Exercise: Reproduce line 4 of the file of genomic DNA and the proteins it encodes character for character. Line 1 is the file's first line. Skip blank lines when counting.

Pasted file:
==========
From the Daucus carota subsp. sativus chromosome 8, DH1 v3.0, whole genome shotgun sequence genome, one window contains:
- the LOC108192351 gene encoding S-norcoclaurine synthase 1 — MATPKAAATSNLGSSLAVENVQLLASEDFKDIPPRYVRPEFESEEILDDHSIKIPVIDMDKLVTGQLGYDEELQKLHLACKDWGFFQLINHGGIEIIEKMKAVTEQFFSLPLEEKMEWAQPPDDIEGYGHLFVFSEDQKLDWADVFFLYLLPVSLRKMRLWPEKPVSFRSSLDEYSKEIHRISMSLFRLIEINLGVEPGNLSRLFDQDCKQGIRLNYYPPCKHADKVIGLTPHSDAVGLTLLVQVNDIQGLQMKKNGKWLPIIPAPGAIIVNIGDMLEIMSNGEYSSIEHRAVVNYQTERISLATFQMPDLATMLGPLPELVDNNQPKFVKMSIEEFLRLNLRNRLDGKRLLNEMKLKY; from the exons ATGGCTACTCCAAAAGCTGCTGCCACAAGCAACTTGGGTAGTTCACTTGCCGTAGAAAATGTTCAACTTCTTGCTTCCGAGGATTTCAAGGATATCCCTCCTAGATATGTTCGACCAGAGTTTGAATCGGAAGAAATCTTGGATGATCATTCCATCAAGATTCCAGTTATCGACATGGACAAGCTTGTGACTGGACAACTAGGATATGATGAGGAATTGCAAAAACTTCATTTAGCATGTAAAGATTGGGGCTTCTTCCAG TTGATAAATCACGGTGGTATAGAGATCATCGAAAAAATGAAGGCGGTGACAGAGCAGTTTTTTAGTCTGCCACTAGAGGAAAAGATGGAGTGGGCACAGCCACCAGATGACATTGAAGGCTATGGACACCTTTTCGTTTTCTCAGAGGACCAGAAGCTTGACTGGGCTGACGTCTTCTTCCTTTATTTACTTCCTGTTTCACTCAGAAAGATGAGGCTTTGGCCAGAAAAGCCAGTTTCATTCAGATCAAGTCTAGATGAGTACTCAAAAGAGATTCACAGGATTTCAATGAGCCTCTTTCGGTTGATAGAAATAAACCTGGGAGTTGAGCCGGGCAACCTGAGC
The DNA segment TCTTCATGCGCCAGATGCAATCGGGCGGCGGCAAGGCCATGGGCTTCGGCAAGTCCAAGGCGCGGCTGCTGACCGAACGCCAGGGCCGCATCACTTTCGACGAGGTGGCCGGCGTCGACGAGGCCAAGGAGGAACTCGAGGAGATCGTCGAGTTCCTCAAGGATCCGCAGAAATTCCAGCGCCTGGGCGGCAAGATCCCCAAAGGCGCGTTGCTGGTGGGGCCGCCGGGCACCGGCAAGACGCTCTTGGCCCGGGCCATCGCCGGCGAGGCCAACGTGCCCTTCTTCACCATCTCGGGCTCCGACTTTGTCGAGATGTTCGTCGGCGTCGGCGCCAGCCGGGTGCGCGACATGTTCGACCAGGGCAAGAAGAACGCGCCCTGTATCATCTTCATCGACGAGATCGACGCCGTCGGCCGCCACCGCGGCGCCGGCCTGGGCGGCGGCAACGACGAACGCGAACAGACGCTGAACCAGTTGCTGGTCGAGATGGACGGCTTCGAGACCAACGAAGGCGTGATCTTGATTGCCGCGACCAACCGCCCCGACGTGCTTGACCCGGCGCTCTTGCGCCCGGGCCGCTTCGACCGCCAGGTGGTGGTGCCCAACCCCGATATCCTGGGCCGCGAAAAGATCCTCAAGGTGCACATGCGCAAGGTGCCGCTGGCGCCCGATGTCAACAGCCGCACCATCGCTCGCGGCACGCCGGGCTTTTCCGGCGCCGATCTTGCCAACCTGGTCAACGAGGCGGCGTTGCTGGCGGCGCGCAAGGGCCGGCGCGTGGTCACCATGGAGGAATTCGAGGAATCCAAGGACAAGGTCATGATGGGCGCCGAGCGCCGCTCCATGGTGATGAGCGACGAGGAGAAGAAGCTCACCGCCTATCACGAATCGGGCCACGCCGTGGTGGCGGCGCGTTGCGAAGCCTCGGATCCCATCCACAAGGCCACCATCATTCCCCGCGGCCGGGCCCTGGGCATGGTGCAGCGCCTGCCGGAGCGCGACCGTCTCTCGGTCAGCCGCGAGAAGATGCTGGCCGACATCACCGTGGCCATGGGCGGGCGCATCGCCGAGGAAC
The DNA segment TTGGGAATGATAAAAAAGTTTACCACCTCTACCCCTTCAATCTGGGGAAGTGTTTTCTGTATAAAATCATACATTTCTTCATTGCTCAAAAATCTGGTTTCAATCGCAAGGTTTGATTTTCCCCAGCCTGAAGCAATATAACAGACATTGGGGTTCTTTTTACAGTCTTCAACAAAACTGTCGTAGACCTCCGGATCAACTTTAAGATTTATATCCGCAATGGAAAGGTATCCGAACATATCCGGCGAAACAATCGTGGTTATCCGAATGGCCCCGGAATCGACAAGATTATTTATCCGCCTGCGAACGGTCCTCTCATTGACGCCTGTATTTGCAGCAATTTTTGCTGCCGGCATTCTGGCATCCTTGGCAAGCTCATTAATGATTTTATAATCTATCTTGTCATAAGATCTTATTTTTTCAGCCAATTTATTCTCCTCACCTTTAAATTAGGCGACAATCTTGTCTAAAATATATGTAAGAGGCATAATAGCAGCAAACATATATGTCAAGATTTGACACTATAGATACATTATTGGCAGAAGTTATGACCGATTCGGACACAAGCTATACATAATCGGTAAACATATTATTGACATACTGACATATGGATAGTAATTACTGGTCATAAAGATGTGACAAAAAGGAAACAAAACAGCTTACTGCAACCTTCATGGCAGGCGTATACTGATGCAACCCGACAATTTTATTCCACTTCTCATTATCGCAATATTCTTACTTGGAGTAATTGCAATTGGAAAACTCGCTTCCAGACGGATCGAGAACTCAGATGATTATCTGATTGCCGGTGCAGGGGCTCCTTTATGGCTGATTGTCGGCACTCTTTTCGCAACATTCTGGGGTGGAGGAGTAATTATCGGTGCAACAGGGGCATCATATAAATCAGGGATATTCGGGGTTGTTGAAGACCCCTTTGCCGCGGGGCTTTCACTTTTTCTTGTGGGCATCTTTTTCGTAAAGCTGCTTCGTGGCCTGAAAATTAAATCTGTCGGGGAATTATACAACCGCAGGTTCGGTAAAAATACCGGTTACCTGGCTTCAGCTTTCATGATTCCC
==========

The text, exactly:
The DNA segment TTGGGAATGATAAAAAAGTTTACCACCTCTACCCCTTCAATCTGGGGAAGTGTTTTCTGTATAAAATCATACATTTCTTCATTGCTCAAAAATCTGGTTTCAATCGCAAGGTTTGATTTTCCCCAGCCTGAAGCAATATAACAGACATTGGGGTTCTTTTTACAGTCTTCAACAAAACTGTCGTAGACCTCCGGATCAACTTTAAGATTTATATCCGCAATGGAAAGGTATCCGAACATATCCGGCGAAACAATCGTGGTTATCCGAATGGCCCCGGAATCGACAAGATTATTTATCCGCCTGCGAACGGTCCTCTCATTGACGCCTGTATTTGCAGCAATTTTTGCTGCCGGCATTCTGGCATCCTTGGCAAGCTCATTAATGATTTTATAATCTATCTTGTCATAAGATCTTATTTTTTCAGCCAATTTATTCTCCTCACCTTTAAATTAGGCGACAATCTTGTCTAAAATATATGTAAGAGGCATAATAGCAGCAAACATATATGTCAAGATTTGACACTATAGATACATTATTGGCAGAAGTTATGACCGATTCGGACACAAGCTATACATAATCGGTAAACATATTATTGACATACTGACATATGGATAGTAATTACTGGTCATAAAGATGTGACAAAAAGGAAACAAAACAGCTTACTGCAACCTTCATGGCAGGCGTATACTGATGCAACCCGACAATTTTATTCCACTTCTCATTATCGCAATATTCTTACTTGGAGTAATTGCAATTGGAAAACTCGCTTCCAGACGGATCGAGAACTCAGATGATTATCTGATTGCCGGTGCAGGGGCTCCTTTATGGCTGATTGTCGGCACTCTTTTCGCAACATTCTGGGGTGGAGGAGTAATTATCGGTGCAACAGGGGCATCATATAAATCAGGGATATTCGGGGTTGTTGAAGACCCCTTTGCCGCGGGGCTTTCACTTTTTCTTGTGGGCATCTTTTTCGTAAAGCTGCTTCGTGGCCTGAAAATTAAATCTGTCGGGGAATTATACAACCGCAGGTTCGGTAAAAATACCGGTTACCTGGCTTCAGCTTTCATGATTCCC